Areas shown in yellow (left) and white (right) represent the conditions under which the protein is in solution. The areas depicted in blue represent the conditions under which the protein appears as a precipitate. Both areas are separated by another area (shown in pink) with some supersaturation conditions, suitable for nucleation and crystal growth.

Thus, to maximize the possibility of a successful crystallization experiment, it is necessary to design various experiments, from different starting positions, ie different concentrations of protein and precipitant (arrows of different colours in the diagram on the right).

One of the most common methodologies for these experiments is based on the hanging drop technique.

Scheme of a well reservoir, containing a precipitant solution, capped with a cover slip, as used in the hanging drop technique

The procedure consists, approximately, of the following aspects: A few microliters (1-2 μl) of protein solution are mixed with a more or less equal amount of reservoir solution containing the precipitants (previously balanced with a pH buffer) and are deposited on a cover slip which covers the precipitant reservoir. As the protein/precipitant mixture in the drop is less concentrated than the reservoir solution (normally we mix the protein solution with the reservoir solution at about 1:1), water evaporates from the drop into the reservoir. As a result the concentration of both protein and precipitant in the drop slowly increases, and crystals may form.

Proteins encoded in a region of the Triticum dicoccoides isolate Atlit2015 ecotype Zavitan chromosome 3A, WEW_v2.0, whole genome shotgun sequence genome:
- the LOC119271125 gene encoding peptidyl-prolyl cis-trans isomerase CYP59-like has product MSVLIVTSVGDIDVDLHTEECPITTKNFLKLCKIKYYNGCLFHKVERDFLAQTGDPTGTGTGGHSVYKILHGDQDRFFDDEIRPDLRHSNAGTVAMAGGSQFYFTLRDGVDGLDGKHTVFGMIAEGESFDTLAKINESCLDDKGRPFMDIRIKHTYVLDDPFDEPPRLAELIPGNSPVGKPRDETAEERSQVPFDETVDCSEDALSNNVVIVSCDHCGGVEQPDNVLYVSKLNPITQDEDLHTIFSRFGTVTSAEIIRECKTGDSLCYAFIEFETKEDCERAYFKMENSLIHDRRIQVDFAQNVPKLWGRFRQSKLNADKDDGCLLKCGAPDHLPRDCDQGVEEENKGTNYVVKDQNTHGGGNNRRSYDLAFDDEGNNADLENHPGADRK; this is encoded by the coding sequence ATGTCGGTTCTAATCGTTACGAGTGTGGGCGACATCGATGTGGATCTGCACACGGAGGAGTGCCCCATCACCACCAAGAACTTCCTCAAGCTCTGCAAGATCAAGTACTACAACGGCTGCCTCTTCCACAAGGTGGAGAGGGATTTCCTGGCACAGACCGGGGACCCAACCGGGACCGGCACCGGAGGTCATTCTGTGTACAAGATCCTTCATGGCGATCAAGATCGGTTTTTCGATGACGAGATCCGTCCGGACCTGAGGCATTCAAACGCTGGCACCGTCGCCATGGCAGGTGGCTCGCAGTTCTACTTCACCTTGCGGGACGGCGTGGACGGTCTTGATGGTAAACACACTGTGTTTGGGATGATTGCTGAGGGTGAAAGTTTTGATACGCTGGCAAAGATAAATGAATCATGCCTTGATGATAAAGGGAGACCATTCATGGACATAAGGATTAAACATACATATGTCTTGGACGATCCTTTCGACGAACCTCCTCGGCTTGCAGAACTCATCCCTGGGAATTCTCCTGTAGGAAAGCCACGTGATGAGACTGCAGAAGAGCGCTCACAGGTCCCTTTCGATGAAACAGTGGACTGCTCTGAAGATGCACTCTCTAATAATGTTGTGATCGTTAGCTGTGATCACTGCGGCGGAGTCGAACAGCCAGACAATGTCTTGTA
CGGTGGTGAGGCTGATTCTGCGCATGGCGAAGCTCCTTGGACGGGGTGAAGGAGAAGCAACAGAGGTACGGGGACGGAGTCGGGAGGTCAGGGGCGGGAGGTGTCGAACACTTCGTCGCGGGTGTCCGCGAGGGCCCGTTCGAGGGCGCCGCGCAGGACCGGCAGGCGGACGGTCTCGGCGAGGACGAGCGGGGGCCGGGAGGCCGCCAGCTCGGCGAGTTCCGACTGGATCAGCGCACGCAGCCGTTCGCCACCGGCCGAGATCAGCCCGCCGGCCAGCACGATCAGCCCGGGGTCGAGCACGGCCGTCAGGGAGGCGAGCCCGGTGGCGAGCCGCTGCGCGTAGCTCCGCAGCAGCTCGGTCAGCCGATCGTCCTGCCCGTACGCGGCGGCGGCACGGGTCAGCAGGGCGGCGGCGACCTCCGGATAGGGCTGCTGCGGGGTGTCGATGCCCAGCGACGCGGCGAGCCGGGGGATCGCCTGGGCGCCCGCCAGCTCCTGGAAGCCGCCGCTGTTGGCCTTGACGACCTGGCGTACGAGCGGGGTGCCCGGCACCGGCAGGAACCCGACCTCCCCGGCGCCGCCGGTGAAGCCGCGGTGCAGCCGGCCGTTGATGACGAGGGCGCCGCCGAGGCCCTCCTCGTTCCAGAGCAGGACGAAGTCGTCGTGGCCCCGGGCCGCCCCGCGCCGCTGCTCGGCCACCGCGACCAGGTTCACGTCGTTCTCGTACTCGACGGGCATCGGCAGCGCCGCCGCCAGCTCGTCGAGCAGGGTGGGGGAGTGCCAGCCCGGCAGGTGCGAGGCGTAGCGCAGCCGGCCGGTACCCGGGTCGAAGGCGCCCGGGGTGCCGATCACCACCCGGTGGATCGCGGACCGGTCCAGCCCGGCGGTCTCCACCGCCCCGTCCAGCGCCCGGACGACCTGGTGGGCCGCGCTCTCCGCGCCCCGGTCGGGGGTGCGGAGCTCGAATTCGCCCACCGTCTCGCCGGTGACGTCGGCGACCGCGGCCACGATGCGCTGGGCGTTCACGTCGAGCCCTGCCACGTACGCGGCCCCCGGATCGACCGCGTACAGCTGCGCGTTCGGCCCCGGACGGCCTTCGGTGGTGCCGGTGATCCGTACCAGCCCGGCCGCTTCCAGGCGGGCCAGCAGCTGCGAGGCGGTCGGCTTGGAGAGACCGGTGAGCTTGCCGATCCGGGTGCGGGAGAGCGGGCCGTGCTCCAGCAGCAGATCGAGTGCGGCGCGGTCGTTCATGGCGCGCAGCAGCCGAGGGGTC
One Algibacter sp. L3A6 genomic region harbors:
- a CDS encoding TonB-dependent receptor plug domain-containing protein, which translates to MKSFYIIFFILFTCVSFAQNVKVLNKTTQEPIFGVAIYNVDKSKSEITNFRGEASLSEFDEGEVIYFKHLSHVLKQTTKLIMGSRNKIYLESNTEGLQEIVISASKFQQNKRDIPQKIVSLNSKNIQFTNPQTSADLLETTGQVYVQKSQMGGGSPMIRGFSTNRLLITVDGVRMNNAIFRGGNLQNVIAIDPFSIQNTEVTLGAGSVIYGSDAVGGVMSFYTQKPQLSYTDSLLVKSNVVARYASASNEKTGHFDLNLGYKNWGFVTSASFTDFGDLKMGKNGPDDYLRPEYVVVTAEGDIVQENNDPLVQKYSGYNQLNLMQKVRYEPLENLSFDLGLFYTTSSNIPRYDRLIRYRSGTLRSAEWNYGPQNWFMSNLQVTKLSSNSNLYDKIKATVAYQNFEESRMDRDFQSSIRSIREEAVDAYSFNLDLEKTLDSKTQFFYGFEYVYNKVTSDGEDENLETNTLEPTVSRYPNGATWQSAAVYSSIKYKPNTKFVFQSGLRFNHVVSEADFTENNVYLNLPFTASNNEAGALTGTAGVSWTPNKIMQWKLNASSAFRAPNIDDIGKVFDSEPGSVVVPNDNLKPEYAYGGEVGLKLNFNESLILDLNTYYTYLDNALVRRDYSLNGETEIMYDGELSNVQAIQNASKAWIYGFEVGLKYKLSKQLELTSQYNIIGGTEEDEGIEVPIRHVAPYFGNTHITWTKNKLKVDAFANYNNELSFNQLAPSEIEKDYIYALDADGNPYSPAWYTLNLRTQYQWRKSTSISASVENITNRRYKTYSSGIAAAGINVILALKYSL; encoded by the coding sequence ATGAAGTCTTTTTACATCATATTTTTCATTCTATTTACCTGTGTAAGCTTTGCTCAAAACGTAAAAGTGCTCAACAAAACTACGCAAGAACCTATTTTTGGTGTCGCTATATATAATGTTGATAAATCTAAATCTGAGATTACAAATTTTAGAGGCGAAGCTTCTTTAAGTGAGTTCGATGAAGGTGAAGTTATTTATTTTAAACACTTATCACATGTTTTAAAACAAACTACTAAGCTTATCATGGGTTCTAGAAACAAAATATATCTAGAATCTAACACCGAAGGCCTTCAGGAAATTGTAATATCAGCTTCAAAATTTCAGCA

On many occasions the sitting drop technique is also used ... 
Hanging-sitting drop procedures
Diagram showing the differences between hanging drop and sitting drop procedures
(taken from doi: 10.1007 / s40828-018-0064-1)

The market offers several types of plates suitable for protein crystallization techniques, as it is shown below. See also the web pages offered by Hampton Research.

Left: A 24 well crystallization plate for protein crystallization using the hanging drop technique
Right: A 24 well crystallization plate for protein crystallization using the sitting drop technique

The interested reader can also have a look into this nice summary on the experimental aspects of protein crystallization. In case of problems use this link to watch the video offered by that website.